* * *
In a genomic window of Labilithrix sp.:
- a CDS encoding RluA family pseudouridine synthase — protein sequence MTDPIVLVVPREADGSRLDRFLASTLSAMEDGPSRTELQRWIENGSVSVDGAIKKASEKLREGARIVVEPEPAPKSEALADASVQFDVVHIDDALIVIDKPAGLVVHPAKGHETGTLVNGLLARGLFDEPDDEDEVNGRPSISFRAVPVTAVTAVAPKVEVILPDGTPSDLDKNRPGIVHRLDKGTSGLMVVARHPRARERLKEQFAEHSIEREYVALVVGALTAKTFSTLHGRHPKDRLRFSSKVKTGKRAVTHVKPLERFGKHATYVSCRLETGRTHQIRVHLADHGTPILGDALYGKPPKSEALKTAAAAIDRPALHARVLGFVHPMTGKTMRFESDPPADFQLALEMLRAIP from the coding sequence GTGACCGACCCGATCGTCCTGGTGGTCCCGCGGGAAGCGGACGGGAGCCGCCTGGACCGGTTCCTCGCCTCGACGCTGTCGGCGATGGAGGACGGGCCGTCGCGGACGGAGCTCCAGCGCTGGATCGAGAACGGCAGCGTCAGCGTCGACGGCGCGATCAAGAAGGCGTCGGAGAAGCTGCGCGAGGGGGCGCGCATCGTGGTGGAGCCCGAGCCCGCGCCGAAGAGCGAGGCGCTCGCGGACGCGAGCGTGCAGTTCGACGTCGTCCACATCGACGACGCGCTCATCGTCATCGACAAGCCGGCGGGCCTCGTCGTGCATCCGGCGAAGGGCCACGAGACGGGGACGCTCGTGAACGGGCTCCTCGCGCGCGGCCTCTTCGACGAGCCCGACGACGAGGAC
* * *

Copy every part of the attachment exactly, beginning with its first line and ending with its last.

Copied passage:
In a genomic window of Labilithrix sp.:
- a CDS encoding RluA family pseudouridine synthase — protein sequence MTDPIVLVVPREADGSRLDRFLASTLSAMEDGPSRTELQRWIENGSVSVDGAIKKASEKLREGARIVVEPEPAPKSEALADASVQFDVVHIDDALIVIDKPAGLVVHPAKGHETGTLVNGLLARGLFDEPDDEDEVNGRPSISFRAVPVTAVTAVAPKVEVILPDGTPSDLDKNRPGIVHRLDKGTSGLMVVARHPRARERLKEQFAEHSIEREYVALVVGALTAKTFSTLHGRHPKDRLRFSSKVKTGKRAVTHVKPLERFGKHATYVSCRLETGRTHQIRVHLADHGTPILGDALYGKPPKSEALKTAAAAIDRPALHARVLGFVHPMTGKTMRFESDPPADFQLALEMLRAIP from the coding sequence GTGACCGACCCGATCGTCCTGGTGGTCCCGCGGGAAGCGGACGGGAGCCGCCTGGACCGGTTCCTCGCCTCGACGCTGTCGGCGATGGAGGACGGGCCGTCGCGGACGGAGCTCCAGCGCTGGATCGAGAACGGCAGCGTCAGCGTCGACGGCGCGATCAAGAAGGCGTCGGAGAAGCTGCGCGAGGGGGCGCGCATCGTGGTGGAGCCCGAGCCCGCGCCGAAGAGCGAGGCGCTCGCGGACGCGAGCGTGCAGTTCGACGTCGTCCACATCGACGACGCGCTCATCGTCATCGACAAGCCGGCGGGCCTCGTCGTGCATCCGGCGAAGGGCCACGAGACGGGGACGCTCGTGAACGGGCTCCTCGCGCGCGGCCTCTTCGACGAGCCCGACGACGAGGAC